• Occipital, a Colorado startup developing depth sensing tech using twin infrared shutter cameras for indoor and outdoor for scanning and tracking.
    • Aeolus Robotics, a Chinese/American startup working on a $10,000 home robot with functional arms and hands and comms and interactivity that are similar to what IBM’s Watson offers, appeared to be focused toward selling their system components: object recognition, facial/pedestrian recognition, deep learning perception systems and auto safety cameras which interpret human expressions and actions such as fatigue.
  • SuitX, a Bay Area exoskeleton spin-off from Ekso Bionics, focused on providing modular therapeutic help for people with limited mobility rather than industrial uses of assistive devices. Ekso, which wasn’t at CES, is providing assistive systems that people strap into to make walking, lifting and stretching easier for employees and the military.
  • There were a few marine robots for photography, research and hull inspection:
    • Sublue Underwater AI, a Chinese startup, had a tank with an intelligent ROV capable of diving down to 240′ while sending back full HD camera and sensor data. They also make water tows.
    • RoboSea, also a Chinese startup, was showing land and sea drones for entertainment, research and rescue and photography.
    • QYSea, a Chinese startup making a 4k HD underwater camera robot which can go to a depth of 325′.
    • CCROV, a brand of the Vxfly incubater of China’s Northwestern Polytechnical University, demonstrated a 10-pound tethered camera box with thrusters that can dive more than 300′. The compact device is designed for narrow underwater areas and dangerous environments for people.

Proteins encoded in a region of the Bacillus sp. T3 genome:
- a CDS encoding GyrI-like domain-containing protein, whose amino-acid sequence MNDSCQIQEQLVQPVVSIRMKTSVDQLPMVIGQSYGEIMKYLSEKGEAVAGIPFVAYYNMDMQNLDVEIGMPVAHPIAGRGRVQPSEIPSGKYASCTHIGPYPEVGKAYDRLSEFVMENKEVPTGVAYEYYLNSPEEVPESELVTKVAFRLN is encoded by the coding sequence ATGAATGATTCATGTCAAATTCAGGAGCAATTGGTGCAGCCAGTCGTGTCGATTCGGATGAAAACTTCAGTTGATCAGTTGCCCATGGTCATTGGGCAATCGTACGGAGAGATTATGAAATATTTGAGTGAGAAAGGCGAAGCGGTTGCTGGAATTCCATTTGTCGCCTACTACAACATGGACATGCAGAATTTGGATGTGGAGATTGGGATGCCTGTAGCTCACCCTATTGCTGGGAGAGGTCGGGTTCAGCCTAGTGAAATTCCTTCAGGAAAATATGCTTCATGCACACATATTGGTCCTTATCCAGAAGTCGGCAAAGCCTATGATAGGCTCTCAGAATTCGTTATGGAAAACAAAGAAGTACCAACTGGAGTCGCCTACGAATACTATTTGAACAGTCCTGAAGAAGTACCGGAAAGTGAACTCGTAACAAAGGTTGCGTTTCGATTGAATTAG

• All were well-designed and packaged as consumer products.
  • UBTech, a Chinese startup that is doing quite well making small humanoid toy robots including their $300 StarWars StormTrooper showed that their line of robots are growing from toys to service robots. They were demonstrating the first video-enabled humanoid robot with an Amazon Alexa communication system touting its surveillance capabilities and Avatar modes for this little (17″ tall) walking robot. It not only works with Alexa but can also get apps and skills and accept controls from iOS and Android. Still, like many of the other home robots, they can’t grasp objects, consequently they can’t perform services beyond remote presence and Alexa-like skills.
  • My Special Aflac Duck won the CES Best Unexpected Product Award for a social robot designed to look like the white Aflac duck but also designed to help children coping with cancer. This is the second healthcare-related robotic device for kids from Sproutel, the maker of the duck. Their first product was Jerry the Bear for diabetic kids.
  • YYD Robo, another Chinese startup, was demonstrating a line of family companion, medical care robots (although the robot’s hands could not grasp), which also served as child care and teaching robots. This Shenzhen-based robot company says they are fully-staffed and have a million sq ft of manufacturing space, yet the robots weren’t working and their website doesn’t come up.
  • Hease Robotics, a French mobile kiosk startup, showed their Heasy robotic kiosk as a guide for retail stores, office facilities and public areas. At CES, there were many vending machine companies showing how they are transitioning to smart machines – and in some cases, smart and robotic as the Heasy robotic kiosk.
  • Haapie SAS, also a French startup, was showing their tiny interactive, social and cognitive robots – consumer entertainment and Alexa-like capabilities. Haapie also integrates their voice recognition, speech synthesis and content management into smartphone clients.
  • LG, the Korean consumer products conglomerate, showed an ambitious line of robot products they called CLOi. One is an industrial floor cleaner for public spaces which can also serve as a kiosk/guide; another has a build-in tray for food and drink delivery in hotels; and a third can carry luggage and will follow customers around stores, airports and hotels. During a press conference, one of the robots tipped over and another wouldn’t hear instructions. Nevertheless all three were well-designed and purposed and the floor cleaner and porter robots are going to help out at the airport for next month’s Winter Olympics.
  • Two Chinese companies showed follow-me luggage: 90FUN and their Puppy suitcase and ForwardX and their smart suitcases. 90FUN is using Ninebot/Segway follow-me technology for their Puppy.